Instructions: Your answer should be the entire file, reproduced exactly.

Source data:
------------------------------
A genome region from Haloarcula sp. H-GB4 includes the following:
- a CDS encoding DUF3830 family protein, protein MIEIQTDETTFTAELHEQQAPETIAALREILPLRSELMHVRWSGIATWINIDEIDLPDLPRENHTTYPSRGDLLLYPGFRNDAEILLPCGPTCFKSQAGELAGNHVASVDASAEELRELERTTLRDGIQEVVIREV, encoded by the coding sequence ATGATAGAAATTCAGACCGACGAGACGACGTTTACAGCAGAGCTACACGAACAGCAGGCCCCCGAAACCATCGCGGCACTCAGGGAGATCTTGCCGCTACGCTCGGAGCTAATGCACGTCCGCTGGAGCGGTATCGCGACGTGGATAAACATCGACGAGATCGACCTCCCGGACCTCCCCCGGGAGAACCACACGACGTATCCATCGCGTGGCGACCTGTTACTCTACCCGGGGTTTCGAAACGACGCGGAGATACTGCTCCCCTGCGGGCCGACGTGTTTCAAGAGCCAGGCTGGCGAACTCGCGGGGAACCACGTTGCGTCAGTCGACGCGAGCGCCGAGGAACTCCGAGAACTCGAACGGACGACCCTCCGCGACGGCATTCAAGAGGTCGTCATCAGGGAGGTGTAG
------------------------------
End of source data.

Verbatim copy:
A genome region from Haloarcula sp. H-GB4 includes the following:
- a CDS encoding DUF3830 family protein, protein MIEIQTDETTFTAELHEQQAPETIAALREILPLRSELMHVRWSGIATWINIDEIDLPDLPRENHTTYPSRGDLLLYPGFRNDAEILLPCGPTCFKSQAGELAGNHVASVDASAEELRELERTTLRDGIQEVVIREV, encoded by the coding sequence ATGATAGAAATTCAGACCGACGAGACGACGTTTACAGCAGAGCTACACGAACAGCAGGCCCCCGAAACCATCGCGGCACTCAGGGAGATCTTGCCGCTACGCTCGGAGCTAATGCACGTCCGCTGGAGCGGTATCGCGACGTGGATAAACATCGACGAGATCGACCTCCCGGACCTCCCCCGGGAGAACCACACGACGTATCCATCGCGTGGCGACCTGTTACTCTACCCGGGGTTTCGAAACGACGCGGAGATACTGCTCCCCTGCGGGCCGACGTGTTTCAAGAGCCAGGCTGGCGAACTCGCGGGGAACCACGTTGCGTCAGTCGACGCGAGCGCCGAGGAACTCCGAGAACTCGAACGGACGACCCTCCGCGACGGCATTCAAGAGGTCGTCATCAGGGAGGTGTAG